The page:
Yves here. A layperson-friendy explanation of why the Fed’s and ECB’s policies are sorely misguided.
By Teresa Ghilarducci, Director, Schwartz Center in Economic Policy Analysis (SCEPA), The New School for Social Research. Originally published at the Institute for New Economic Thinking website
Weak fiscal policy and a political commitment to permanent austerity in many advanced economies has left monetary policy do a job for which it was never designed, and at which it is failing. The supply of easy money amid conditions of austerity is increasingly dangerous, not only because it weakens the economy but also because it threatens to destroy the advance-funded pension model. These policies, and a cynical reliance on private debt to fuel consumption by households in the bottom 90 percent of the income distribution — and especially the bottom 50 percent — will doom all forms of private pensions that rely on advance funding with financial assets.
Given the limited tools available to them, the world’s cencentral banks are unable, acting alone, to stimulate the world economy. That much is plain in the impotence of the European Central Bank without a robust fiscal union, and even in the U.S. experience.
In 2008, Fed chief Ben Bernanke rapidly extended the Fed’s activity to provide liquidity through “quantitative easing,” including providing loans to all financial institutions, not just commercial banks; loaned money to businesses through the “commercial paper” market; and loaned money to AIG, an insurance company. As a scholar of the Great Depression of the 1930s, he was mindful of the scale of the danger posed by the financial meltdown, and acted quickly and appropriately to implement a monetary ease, buying bonds from untraditional sources and lowering interest rates.
Short-term low interest rates have their place as a temporary measure; without those, the recession would have been longer and deeper. But the low interest rate policy was complemented by quick action by Congress and the President to decreases taxes and boost spending, but only for a limited period. When these fiscal measures expired, so did the recovery.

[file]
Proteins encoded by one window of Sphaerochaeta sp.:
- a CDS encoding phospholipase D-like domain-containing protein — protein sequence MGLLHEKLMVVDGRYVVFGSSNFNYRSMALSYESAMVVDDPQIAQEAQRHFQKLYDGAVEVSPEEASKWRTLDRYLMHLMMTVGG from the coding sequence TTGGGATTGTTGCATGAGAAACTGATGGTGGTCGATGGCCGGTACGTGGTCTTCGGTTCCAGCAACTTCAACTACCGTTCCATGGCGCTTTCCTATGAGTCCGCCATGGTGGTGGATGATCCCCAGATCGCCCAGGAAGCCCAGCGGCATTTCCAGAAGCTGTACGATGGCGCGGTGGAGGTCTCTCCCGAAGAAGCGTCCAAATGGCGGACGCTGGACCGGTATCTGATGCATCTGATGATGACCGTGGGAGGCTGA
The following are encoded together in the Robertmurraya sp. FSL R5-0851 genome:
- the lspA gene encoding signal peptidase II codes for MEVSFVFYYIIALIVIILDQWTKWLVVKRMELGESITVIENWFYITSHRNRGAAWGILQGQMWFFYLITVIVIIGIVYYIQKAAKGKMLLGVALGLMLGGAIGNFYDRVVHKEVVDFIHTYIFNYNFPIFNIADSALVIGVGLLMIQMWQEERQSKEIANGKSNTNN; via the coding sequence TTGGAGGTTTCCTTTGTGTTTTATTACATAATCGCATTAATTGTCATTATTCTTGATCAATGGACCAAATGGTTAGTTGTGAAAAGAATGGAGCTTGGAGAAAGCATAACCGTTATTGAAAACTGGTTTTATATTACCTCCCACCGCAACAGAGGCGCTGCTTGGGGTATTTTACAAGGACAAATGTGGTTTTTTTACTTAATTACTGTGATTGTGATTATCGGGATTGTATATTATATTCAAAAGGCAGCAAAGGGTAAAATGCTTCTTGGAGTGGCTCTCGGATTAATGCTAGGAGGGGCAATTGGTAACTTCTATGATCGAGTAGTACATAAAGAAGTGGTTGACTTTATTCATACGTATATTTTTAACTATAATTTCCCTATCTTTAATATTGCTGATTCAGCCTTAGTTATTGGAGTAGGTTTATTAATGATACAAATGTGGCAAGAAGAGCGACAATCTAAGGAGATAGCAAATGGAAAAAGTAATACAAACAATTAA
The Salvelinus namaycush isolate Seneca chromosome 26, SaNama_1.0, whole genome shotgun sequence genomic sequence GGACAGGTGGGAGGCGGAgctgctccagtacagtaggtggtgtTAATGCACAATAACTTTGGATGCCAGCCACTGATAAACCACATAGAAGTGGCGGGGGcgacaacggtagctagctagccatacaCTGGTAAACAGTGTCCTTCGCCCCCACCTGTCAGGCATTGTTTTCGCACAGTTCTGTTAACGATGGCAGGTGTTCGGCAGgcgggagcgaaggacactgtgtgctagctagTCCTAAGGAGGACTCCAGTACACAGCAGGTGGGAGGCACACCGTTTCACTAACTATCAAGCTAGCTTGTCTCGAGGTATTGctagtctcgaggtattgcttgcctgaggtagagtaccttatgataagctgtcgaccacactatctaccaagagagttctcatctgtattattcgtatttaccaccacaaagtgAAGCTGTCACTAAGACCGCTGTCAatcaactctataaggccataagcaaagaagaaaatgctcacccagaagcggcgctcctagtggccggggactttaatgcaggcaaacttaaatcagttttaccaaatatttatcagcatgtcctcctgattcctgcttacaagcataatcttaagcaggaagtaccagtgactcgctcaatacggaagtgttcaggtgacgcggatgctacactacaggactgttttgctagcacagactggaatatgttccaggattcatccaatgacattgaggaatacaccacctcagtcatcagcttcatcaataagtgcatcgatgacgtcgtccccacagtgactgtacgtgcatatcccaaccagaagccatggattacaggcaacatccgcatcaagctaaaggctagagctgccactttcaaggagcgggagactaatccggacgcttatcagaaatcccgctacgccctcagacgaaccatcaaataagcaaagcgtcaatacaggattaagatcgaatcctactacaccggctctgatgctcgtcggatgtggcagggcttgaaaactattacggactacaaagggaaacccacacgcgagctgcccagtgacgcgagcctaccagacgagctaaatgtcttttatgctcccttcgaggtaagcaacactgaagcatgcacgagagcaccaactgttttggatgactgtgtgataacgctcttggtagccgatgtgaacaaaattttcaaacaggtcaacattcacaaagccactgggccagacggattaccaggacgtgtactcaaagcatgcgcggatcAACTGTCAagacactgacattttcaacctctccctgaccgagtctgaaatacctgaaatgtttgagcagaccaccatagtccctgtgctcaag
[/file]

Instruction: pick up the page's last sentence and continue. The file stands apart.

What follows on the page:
Low interest rates plainly can’t stimulate the economy – and can actually be dangerous — without activist fiscal policy, for seven main reasons:
Seven dangers of chronically low interest rates
1) Households are forced save more to reach their retirement wealth targets. When households save for retirement they use a mental or actual retirement calculator — simple math (see the chart below) says that if the return assumption is lowered slightly, the required savings rate increases. If a young person arranges to save for retirement in 30 years, she needs to plan.
If equipped with foresight and financial literacy, she’ll take account of the fact that all four of her grandparents lived past age 90. She’ll study the literature on productivity slowdowns and secular stagnation, and take the IMF predictions to heart, so she’ll assume a 1 percent real return on assets. And her required savings rate explodes – she would need to save 37 percent of her income order to ensure her consumption remains smooth throughout her lifetime. If she assumes a 20-year retirement and a 6 percent real return, she only has to save a manageable 5.2 percent (See chart 1).
Chart 1: Required contributions as percent of pay every year for 40 years, with low and high real asset return rates to fund retirement:
|Retirement Years||Asset Real Return of 1%||Asset Real Return of 6%|
Lower interest rates are not the reasons why rates of return on retirement savings for most households are low. High fees, undiversified liquid portfolios, and low net-of-tax returns are contributing factors. The low returns are the result of the failed structure of individual-directed, commercially-managed 401(k) and IRA plans. Because individuals in the bottom 60 percent or so of households get little tax relief due to their low marginal tax rate, the retirement accounts for the households at the bottom of the income distribution can easily earn negative real returns after deductions for fees are taken into account.
2) Lower interest rates force employers to increase funding contributions to pay for defined pension plans. If employers must increase contributions to fund promised liabilities such as pensions and retiree health care, funds dedicated to employee compensation shift to finance post-employment obligations. Increased pension contributions add to labor costs and shift total compensation away from wages. Aggregate spending or demand consists of spending by households, businesses, government, and foreigners: the most important source is households — two-thirds of aggregate demand comes from households. Most income to households takes the form of wages and salaries. Though labor income to the bottom 90 percent of households has been stagnant for over 30 years, increased pension contributions suppresses current aggregate demand even further — especially in the public sector, where pay has only increased by less than 5 percent in the recovery, and in which the overall employment figure is 500,000 less than it was before the recovery, and 2 million lower than what we would have if public sector employment kept up with population increases and the economy. There are fewer IRS agents per tax dollar collected; fewer teachers; and U.S. Postal Service employees are at 1964 levles..